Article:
USA-EU Summit Bush Brings Charm Offensive to Vienna
Protesters in Vienna were raging outside, but inside US President George W. Bush turned on the charm. He even threw a bone to Austrian Chancellor Wolfgang Schüssel: Guantanamo, Bush said, should be closed. But he didn't give a deadline for doing so.
Their voices roar through the megaphone: "George Bush," a young, red-haired girl yells, "your body guards may protect you, but you're not safe on the streets anymore." It's boiling hot in Vienna on Wednesday -- and there's thunder in the skies.
"Burn, burn USA," she hollers, staring firmly out at the hundreds of Viennese students gathered on Maria-Theresien-Platz -- a square located across from the Hofburg Imperial Palace, once home to the Hapsburg dynasty. "Burn, burn USA," they echo back. An American flag is sprawled out on the ground and they start to pour gasoline on it. The girl lights a match. The flag burns and the crowd's jubilation is downright deafening. Throughout the city, police estimated 15,000 people turned out to protest the president's visit. Among the protestors in Vienna was Cindy Sheehan, who famously held a vigil near Bush's ranch in Crawford, Texas, demanding that the president speak to her following the death of her son in Iraq.
As the protesters chanted, their Bogeyman schmoozed European and Austrian leaders just 800 meters away in a hermetically sealed area. Before Bush's arrival here on Tuesday, the entire area around the monumental Hofburg had been completely sealed off and close to 300 businesses in the area were also forced to shut down for the duration of the summit.
In the run-up to the meeting, Austria's conservative Christian Democratic chancellor, Wolfgang Schüssel was nervous. One word: Guantanamo. Three suicides. Deep skepticism in Austria and across Europe of Bush's policies. Indeed, in recent days the political opposition and media have put extreme pressure on Schüssel to remind the US of its responsibility to respect the human rights of prisoners at the US prison camp in Cuba. It would have been a symbolic act, of course. But it would have been one way for Schüssel to polish his foreign policy image, which took a beating during his country's EU presidency during the past six months.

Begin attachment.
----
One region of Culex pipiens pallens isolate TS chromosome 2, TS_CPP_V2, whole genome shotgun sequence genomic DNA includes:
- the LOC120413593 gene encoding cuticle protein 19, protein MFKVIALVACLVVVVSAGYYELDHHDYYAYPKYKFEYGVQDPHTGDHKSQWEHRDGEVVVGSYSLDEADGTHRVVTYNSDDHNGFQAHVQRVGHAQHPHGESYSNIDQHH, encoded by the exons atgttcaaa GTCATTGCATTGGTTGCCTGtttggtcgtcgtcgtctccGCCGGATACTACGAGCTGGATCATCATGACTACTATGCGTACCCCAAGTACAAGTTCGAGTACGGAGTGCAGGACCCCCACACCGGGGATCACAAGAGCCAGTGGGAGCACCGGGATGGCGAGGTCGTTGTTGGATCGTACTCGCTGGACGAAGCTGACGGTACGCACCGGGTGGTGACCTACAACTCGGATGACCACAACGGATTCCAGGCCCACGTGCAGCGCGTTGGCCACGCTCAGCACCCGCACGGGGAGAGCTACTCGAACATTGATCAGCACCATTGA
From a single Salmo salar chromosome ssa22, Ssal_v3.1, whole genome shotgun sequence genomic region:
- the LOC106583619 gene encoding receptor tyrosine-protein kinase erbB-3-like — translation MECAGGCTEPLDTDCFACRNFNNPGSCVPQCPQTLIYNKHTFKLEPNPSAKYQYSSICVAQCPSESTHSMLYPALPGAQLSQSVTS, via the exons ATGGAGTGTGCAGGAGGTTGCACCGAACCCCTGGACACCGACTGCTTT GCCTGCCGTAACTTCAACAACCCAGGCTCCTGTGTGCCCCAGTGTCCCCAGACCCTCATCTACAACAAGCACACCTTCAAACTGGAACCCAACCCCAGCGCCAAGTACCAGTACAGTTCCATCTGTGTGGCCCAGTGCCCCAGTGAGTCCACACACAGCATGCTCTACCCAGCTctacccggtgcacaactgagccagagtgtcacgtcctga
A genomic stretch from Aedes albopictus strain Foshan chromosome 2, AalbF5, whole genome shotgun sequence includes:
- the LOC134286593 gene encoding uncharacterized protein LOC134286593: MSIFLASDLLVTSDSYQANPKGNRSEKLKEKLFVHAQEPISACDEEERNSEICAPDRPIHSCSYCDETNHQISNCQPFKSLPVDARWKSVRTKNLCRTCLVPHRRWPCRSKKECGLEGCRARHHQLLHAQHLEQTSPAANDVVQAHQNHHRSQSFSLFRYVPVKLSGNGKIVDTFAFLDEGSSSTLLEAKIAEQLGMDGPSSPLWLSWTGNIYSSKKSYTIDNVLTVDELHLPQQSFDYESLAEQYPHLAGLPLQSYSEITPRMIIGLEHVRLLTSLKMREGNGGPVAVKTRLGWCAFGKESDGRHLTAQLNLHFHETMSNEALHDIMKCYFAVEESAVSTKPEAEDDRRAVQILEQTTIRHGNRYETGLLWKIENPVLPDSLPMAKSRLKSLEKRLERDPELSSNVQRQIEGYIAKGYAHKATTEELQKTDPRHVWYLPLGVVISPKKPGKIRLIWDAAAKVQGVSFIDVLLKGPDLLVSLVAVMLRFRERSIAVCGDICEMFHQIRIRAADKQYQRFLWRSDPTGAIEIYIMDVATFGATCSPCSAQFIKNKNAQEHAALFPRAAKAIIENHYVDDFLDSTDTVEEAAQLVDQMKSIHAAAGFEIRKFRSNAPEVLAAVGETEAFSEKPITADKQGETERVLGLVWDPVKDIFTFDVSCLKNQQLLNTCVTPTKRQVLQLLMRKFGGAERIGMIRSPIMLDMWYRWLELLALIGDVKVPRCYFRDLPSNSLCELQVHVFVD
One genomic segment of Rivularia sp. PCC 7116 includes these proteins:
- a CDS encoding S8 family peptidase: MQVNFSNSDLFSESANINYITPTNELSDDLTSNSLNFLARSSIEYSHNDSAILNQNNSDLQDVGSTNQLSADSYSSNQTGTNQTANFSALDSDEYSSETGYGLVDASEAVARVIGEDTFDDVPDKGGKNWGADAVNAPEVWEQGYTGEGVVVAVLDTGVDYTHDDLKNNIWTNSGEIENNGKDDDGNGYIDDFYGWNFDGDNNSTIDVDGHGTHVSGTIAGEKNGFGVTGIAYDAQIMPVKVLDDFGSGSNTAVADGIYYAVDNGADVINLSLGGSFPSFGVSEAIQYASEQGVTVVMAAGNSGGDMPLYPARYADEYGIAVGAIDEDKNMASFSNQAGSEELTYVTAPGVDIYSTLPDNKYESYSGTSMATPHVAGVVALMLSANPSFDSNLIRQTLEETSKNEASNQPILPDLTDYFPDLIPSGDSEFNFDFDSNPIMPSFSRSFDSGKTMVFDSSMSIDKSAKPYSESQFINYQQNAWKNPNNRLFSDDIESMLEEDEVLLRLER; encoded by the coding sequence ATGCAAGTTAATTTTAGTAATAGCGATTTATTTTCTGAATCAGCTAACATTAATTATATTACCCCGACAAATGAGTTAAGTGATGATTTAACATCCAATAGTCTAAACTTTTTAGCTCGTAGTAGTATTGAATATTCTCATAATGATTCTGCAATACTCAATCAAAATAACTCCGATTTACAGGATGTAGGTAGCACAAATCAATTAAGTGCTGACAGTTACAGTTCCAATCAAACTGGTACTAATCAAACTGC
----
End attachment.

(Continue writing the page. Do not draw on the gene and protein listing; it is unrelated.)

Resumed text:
But in the end, Bush leant Schüssel a helping hand. Indeed, he was free-flowing in his friendly, symbolic gestures to the Austrians and the Europeans. He extensively expressed his desire to close the Guantanamo camp. And he brought up the issue himself - Schüssel didn't even have to mention it. Still, all he offered was a symbolic gesture -- Bush sees no possibility of closing the prison camp in the short-term. But his statements were very clear: "I'd like to end Guantanamo. I'd like it to be over with."
For his part, Schüssel's mood had already been boosted when Bush first addressed him as "Mister Chancellor," but then corrected himself: "I call him Wolfgang." Schüssel seemed relieved by Bush's statements. Eased, Schüssel talked up the "constructive role of President Bush" in his policies on Iran. Speaking English with an Austrian accent, he said, yes, "we admire that."
Iran, North Korea and that prickly issue called trade